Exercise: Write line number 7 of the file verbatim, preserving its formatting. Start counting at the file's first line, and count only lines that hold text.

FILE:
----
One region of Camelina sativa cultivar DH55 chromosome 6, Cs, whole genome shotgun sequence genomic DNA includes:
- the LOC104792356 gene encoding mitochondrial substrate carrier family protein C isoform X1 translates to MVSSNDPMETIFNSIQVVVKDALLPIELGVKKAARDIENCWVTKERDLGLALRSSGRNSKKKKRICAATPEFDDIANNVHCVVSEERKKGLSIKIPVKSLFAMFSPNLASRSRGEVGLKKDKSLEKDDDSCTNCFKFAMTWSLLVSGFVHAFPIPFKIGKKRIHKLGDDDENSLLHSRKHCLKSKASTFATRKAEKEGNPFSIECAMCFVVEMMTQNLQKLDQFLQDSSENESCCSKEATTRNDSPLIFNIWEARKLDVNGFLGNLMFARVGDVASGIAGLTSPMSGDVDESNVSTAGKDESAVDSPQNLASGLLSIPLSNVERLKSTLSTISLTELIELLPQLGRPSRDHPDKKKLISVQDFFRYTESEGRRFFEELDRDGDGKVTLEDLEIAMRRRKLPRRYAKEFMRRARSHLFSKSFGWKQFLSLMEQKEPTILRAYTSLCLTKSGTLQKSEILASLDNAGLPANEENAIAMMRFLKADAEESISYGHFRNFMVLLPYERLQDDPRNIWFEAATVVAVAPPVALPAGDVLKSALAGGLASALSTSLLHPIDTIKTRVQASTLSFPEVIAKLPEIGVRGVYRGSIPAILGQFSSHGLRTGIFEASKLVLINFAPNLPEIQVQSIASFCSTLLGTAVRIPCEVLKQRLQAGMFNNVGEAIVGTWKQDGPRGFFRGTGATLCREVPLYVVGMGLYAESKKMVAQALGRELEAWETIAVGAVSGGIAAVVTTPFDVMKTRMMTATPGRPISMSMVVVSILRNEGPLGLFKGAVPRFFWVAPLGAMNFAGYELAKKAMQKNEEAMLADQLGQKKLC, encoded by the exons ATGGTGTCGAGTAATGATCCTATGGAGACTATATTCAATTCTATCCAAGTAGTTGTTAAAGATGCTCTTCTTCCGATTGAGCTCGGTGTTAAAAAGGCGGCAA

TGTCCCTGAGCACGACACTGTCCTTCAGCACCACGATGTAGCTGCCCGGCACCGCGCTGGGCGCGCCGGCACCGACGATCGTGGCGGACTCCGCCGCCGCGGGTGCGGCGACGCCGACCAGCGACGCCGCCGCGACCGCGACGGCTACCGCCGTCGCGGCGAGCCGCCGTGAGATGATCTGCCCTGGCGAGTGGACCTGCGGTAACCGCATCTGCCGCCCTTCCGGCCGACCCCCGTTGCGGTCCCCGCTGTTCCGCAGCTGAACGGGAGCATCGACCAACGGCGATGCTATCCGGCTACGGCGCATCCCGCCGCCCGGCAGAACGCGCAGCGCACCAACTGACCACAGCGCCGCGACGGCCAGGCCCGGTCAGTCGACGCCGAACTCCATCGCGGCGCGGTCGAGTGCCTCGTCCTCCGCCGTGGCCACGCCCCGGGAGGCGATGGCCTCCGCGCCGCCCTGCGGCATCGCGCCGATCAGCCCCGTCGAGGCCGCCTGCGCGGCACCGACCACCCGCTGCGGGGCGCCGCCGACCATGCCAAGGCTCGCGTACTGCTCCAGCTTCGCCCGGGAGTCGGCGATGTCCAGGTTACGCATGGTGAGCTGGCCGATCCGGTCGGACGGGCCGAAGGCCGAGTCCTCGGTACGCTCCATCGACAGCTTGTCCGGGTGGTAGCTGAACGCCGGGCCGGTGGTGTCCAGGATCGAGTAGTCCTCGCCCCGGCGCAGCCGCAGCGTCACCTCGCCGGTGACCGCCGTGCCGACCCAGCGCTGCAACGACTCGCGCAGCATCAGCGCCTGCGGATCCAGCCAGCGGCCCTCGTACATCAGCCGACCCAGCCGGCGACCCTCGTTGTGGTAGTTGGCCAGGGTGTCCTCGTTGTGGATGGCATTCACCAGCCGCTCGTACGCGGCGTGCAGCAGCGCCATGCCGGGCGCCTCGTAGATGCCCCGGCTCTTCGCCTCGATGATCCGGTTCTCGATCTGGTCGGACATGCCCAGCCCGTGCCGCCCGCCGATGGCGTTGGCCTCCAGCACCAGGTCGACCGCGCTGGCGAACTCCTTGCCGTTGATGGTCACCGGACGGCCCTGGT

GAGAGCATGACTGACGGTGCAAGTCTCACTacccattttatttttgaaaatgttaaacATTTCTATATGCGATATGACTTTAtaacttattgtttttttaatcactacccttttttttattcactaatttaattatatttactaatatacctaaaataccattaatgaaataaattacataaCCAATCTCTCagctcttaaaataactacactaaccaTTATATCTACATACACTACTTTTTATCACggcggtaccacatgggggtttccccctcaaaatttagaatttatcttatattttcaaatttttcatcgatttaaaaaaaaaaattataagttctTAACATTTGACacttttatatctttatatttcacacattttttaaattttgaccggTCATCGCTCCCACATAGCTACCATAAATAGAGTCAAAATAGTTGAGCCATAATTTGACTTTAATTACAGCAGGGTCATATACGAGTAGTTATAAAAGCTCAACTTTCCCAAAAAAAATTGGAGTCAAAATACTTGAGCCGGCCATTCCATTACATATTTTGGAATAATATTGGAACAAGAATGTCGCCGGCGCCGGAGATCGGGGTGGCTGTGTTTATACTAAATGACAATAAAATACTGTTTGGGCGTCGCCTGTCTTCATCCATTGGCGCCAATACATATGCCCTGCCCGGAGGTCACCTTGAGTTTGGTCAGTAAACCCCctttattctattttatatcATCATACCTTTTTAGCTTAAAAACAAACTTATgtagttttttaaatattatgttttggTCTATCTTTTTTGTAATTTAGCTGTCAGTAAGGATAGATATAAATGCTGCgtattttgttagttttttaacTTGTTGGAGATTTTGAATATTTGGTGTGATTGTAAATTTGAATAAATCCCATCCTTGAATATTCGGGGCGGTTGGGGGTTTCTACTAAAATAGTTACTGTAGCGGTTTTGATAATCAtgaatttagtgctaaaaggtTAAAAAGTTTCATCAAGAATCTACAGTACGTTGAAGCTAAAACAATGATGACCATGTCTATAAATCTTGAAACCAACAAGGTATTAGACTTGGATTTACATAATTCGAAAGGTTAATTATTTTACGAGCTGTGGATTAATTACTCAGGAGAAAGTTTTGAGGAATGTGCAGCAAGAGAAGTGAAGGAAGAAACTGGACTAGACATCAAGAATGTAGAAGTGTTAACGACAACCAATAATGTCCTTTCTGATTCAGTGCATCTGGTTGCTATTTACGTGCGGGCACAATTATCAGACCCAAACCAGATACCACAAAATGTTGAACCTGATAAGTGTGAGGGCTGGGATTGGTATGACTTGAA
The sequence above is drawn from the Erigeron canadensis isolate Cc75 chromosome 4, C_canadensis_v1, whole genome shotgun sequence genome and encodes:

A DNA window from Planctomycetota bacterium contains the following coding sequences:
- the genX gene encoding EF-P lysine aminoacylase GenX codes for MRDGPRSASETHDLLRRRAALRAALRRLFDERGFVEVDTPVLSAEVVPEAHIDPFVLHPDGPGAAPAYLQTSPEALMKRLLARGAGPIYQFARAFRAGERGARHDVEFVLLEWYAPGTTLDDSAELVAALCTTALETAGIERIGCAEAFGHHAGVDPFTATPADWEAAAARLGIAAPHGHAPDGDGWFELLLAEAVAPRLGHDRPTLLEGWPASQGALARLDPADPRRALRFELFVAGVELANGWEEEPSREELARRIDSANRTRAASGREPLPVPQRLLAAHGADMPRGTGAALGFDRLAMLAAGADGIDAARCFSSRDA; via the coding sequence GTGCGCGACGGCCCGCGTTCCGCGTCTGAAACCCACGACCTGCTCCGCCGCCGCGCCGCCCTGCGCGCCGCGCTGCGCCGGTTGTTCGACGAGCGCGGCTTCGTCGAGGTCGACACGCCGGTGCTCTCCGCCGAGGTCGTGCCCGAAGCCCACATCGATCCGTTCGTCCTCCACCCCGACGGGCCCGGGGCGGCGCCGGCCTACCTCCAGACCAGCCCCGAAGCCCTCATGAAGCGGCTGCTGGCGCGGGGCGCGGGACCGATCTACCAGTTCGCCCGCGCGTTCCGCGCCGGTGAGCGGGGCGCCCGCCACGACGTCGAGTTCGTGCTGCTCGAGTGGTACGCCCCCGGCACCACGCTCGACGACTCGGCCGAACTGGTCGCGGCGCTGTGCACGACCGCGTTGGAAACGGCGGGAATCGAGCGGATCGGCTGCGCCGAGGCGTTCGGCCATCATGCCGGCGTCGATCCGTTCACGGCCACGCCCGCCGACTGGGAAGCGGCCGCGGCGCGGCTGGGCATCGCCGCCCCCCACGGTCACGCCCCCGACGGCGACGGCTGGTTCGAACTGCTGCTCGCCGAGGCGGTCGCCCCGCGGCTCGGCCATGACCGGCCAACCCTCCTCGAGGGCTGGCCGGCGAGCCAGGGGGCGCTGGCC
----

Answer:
- the genX gene encoding EF-P lysine aminoacylase GenX codes for MRDGPRSASETHDLLRRRAALRAALRRLFDERGFVEVDTPVLSAEVVPEAHIDPFVLHPDGPGAAPAYLQTSPEALMKRLLARGAGPIYQFARAFRAGERGARHDVEFVLLEWYAPGTTLDDSAELVAALCTTALETAGIERIGCAEAFGHHAGVDPFTATPADWEAAAARLGIAAPHGHAPDGDGWFELLLAEAVAPRLGHDRPTLLEGWPASQGALARLDPADPRRALRFELFVAGVELANGWEEEPSREELARRIDSANRTRAASGREPLPVPQRLLAAHGADMPRGTGAALGFDRLAMLAAGADGIDAARCFSSRDA; via the coding sequence GTGCGCGACGGCCCGCGTTCCGCGTCTGAAACCCACGACCTGCTCCGCCGCCGCGCCGCCCTGCGCGCCGCGCTGCGCCGGTTGTTCGACGAGCGCGGCTTCGTCGAGGTCGACACGCCGGTGCTCTCCGCCGAGGTCGTGCCCGAAGCCCACATCGATCCGTTCGTCCTCCACCCCGACGGGCCCGGGGCGGCGCCGGCCTACCTCCAGACCAGCCCCGAAGCCCTCATGAAGCGGCTGCTGGCGCGGGGCGCGGGACCGATCTACCAGTTCGCCCGCGCGTTCCGCGCCGGTGAGCGGGGCGCCCGCCACGACGTCGAGTTCGTGCTGCTCGAGTGGTACGCCCCCGGCACCACGCTCGACGACTCGGCCGAACTGGTCGCGGCGCTGTGCACGACCGCGTTGGAAACGGCGGGAATCGAGCGGATCGGCTGCGCCGAGGCGTTCGGCCATCATGCCGGCGTCGATCCGTTCACGGCCACGCCCGCCGACTGGGAAGCGGCCGCGGCGCGGCTGGGCATCGCCGCCCCCCACGGTCACGCCCCCGACGGCGACGGCTGGTTCGAACTGCTGCTCGCCGAGGCGGTCGCCCCGCGGCTCGGCCATGACCGGCCAACCCTCCTCGAGGGCTGGCCGGCGAGCCAGGGGGCGCTGGCC